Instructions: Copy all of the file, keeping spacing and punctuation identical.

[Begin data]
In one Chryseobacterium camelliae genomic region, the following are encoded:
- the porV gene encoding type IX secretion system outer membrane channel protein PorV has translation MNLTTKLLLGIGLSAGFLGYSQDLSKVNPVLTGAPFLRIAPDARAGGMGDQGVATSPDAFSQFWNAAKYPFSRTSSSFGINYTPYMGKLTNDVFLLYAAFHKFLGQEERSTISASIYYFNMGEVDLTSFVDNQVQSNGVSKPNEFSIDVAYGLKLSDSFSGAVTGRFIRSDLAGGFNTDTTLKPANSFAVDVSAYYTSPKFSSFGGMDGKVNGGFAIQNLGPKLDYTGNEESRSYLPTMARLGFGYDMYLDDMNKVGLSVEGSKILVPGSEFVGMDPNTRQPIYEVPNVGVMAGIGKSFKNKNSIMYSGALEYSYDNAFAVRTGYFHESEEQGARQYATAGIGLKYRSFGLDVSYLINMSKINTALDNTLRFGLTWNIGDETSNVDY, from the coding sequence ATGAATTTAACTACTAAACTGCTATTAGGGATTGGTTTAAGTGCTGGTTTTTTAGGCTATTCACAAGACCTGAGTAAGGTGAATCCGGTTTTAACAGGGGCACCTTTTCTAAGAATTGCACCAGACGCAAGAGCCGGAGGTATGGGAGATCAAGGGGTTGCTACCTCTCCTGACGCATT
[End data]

In one Chryseobacterium camelliae genomic region, the following are encoded:
- the porV gene encoding type IX secretion system outer membrane channel protein PorV has translation MNLTTKLLLGIGLSAGFLGYSQDLSKVNPVLTGAPFLRIAPDARAGGMGDQGVATSPDAFSQFWNAAKYPFSRTSSSFGINYTPYMGKLTNDVFLLYAAFHKFLGQEERSTISASIYYFNMGEVDLTSFVDNQVQSNGVSKPNEFSIDVAYGLKLSDSFSGAVTGRFIRSDLAGGFNTDTTLKPANSFAVDVSAYYTSPKFSSFGGMDGKVNGGFAIQNLGPKLDYTGNEESRSYLPTMARLGFGYDMYLDDMNKVGLSVEGSKILVPGSEFVGMDPNTRQPIYEVPNVGVMAGIGKSFKNKNSIMYSGALEYSYDNAFAVRTGYFHESEEQGARQYATAGIGLKYRSFGLDVSYLINMSKINTALDNTLRFGLTWNIGDETSNVDY, from the coding sequence ATGAATTTAACTACTAAACTGCTATTAGGGATTGGTTTAAGTGCTGGTTTTTTAGGCTATTCACAAGACCTGAGTAAGGTGAATCCGGTTTTAACAGGGGCACCTTTTCTAAGAATTGCACCAGACGCAAGAGCCGGAGGTATGGGAGATCAAGGGGTTGCTACCTCTCCTGACGCATT